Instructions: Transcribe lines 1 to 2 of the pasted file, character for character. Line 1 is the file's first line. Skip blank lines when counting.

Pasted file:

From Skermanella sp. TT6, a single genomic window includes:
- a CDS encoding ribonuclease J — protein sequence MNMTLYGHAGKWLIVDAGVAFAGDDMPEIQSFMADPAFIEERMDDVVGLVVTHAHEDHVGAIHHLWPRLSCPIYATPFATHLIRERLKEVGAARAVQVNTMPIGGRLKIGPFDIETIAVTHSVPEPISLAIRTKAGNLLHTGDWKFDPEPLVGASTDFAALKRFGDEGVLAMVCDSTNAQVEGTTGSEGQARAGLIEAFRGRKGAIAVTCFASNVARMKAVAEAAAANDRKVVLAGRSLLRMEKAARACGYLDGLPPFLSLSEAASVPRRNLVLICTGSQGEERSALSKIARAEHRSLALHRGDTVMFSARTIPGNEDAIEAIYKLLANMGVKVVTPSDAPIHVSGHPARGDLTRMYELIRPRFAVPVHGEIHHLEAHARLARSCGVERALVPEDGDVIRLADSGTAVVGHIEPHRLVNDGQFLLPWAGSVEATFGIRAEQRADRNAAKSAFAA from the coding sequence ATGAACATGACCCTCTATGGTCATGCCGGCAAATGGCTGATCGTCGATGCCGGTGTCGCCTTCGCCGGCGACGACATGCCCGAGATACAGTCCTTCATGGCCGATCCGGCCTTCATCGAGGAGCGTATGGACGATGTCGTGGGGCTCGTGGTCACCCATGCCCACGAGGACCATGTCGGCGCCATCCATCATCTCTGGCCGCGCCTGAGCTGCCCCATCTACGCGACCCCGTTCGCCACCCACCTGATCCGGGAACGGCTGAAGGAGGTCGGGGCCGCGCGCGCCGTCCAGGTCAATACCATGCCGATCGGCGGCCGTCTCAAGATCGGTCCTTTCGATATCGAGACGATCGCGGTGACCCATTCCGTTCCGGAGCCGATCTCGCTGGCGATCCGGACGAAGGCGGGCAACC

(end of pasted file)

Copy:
From Skermanella sp. TT6, a single genomic window includes:
- a CDS encoding ribonuclease J — protein sequence MNMTLYGHAGKWLIVDAGVAFAGDDMPEIQSFMADPAFIEERMDDVVGLVVTHAHEDHVGAIHHLWPRLSCPIYATPFATHLIRERLKEVGAARAVQVNTMPIGGRLKIGPFDIETIAVTHSVPEPISLAIRTKAGNLLHTGDWKFDPEPLVGASTDFAALKRFGDEGVLAMVCDSTNAQVEGTTGSEGQARAGLIEAFRGRKGAIAVTCFASNVARMKAVAEAAAANDRKVVLAGRSLLRMEKAARACGYLDGLPPFLSLSEAASVPRRNLVLICTGSQGEERSALSKIARAEHRSLALHRGDTVMFSARTIPGNEDAIEAIYKLLANMGVKVVTPSDAPIHVSGHPARGDLTRMYELIRPRFAVPVHGEIHHLEAHARLARSCGVERALVPEDGDVIRLADSGTAVVGHIEPHRLVNDGQFLLPWAGSVEATFGIRAEQRADRNAAKSAFAA from the coding sequence ATGAACATGACCCTCTATGGTCATGCCGGCAAATGGCTGATCGTCGATGCCGGTGTCGCCTTCGCCGGCGACGACATGCCCGAGATACAGTCCTTCATGGCCGATCCGGCCTTCATCGAGGAGCGTATGGACGATGTCGTGGGGCTCGTGGTCACCCATGCCCACGAGGACCATGTCGGCGCCATCCATCATCTCTGGCCGCGCCTGAGCTGCCCCATCTACGCGACCCCGTTCGCCACCCACCTGATCCGGGAACGGCTGAAGGAGGTCGGGGCCGCGCGCGCCGTCCAGGTCAATACCATGCCGATCGGCGGCCGTCTCAAGATCGGTCCTTTCGATATCGAGACGATCGCGGTGACCCATTCCGTTCCGGAGCCGATCTCGCTGGCGATCCGGACGAAGGCGGGCAACC